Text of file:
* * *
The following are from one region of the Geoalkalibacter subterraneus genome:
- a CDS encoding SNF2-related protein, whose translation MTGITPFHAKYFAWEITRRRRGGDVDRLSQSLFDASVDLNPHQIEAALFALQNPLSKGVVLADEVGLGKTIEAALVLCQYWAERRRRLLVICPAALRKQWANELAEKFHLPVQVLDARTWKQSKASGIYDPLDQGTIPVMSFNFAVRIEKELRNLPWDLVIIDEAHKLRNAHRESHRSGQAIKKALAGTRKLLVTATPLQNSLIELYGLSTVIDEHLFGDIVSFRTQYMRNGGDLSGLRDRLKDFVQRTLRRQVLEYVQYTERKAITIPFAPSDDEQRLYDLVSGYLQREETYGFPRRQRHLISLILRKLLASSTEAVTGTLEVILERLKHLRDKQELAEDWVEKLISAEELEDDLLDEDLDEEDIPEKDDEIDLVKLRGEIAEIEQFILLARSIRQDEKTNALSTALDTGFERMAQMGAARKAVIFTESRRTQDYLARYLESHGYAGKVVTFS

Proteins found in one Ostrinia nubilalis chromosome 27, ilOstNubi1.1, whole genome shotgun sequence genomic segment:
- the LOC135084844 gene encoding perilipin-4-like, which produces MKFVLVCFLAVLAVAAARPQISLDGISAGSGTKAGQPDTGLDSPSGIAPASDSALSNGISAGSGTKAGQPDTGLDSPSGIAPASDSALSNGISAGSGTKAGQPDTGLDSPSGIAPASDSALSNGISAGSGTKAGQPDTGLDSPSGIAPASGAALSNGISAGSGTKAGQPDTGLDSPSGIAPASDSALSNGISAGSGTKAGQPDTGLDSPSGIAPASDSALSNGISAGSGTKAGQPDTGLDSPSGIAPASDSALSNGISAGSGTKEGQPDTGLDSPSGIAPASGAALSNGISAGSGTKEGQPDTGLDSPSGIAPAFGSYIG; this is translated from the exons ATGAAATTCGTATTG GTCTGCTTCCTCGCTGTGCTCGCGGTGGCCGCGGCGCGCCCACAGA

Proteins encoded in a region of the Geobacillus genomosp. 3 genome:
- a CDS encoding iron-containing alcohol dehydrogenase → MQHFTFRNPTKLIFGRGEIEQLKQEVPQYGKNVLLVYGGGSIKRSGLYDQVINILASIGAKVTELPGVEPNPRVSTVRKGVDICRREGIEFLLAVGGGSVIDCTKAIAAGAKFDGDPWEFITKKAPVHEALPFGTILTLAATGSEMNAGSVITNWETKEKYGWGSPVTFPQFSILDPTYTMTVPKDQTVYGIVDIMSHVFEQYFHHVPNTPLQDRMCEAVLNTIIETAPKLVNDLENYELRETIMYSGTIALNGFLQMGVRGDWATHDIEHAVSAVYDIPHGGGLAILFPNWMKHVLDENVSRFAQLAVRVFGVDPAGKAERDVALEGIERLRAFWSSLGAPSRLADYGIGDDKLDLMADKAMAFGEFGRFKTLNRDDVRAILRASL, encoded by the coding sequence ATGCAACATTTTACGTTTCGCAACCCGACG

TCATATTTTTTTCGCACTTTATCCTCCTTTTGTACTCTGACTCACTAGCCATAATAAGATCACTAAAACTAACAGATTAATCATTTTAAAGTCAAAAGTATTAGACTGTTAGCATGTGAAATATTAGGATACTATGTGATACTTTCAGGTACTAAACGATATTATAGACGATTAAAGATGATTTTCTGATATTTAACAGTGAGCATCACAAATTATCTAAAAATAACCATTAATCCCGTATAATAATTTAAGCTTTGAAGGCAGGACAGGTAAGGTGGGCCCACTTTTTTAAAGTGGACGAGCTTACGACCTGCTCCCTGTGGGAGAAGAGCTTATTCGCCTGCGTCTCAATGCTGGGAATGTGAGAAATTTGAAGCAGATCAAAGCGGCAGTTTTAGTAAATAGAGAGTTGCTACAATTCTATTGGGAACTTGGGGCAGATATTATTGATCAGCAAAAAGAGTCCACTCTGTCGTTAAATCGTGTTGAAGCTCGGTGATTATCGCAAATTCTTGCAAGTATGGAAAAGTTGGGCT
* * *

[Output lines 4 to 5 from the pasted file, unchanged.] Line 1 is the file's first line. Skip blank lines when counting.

- the LOC135084844 gene encoding perilipin-4-like, which produces MKFVLVCFLAVLAVAAARPQISLDGISAGSGTKAGQPDTGLDSPSGIAPASDSALSNGISAGSGTKAGQPDTGLDSPSGIAPASDSALSNGISAGSGTKAGQPDTGLDSPSGIAPASDSALSNGISAGSGTKAGQPDTGLDSPSGIAPASGAALSNGISAGSGTKAGQPDTGLDSPSGIAPASDSALSNGISAGSGTKAGQPDTGLDSPSGIAPASDSALSNGISAGSGTKAGQPDTGLDSPSGIAPASDSALSNGISAGSGTKEGQPDTGLDSPSGIAPASGAALSNGISAGSGTKEGQPDTGLDSPSGIAPAFGSYIG; this is translated from the exons ATGAAATTCGTATTG GTCTGCTTCCTCGCTGTGCTCGCGGTGGCCGCGGCGCGCCCACAGA

Proteins encoded in a region of the Geobacillus genomosp. 3 genome: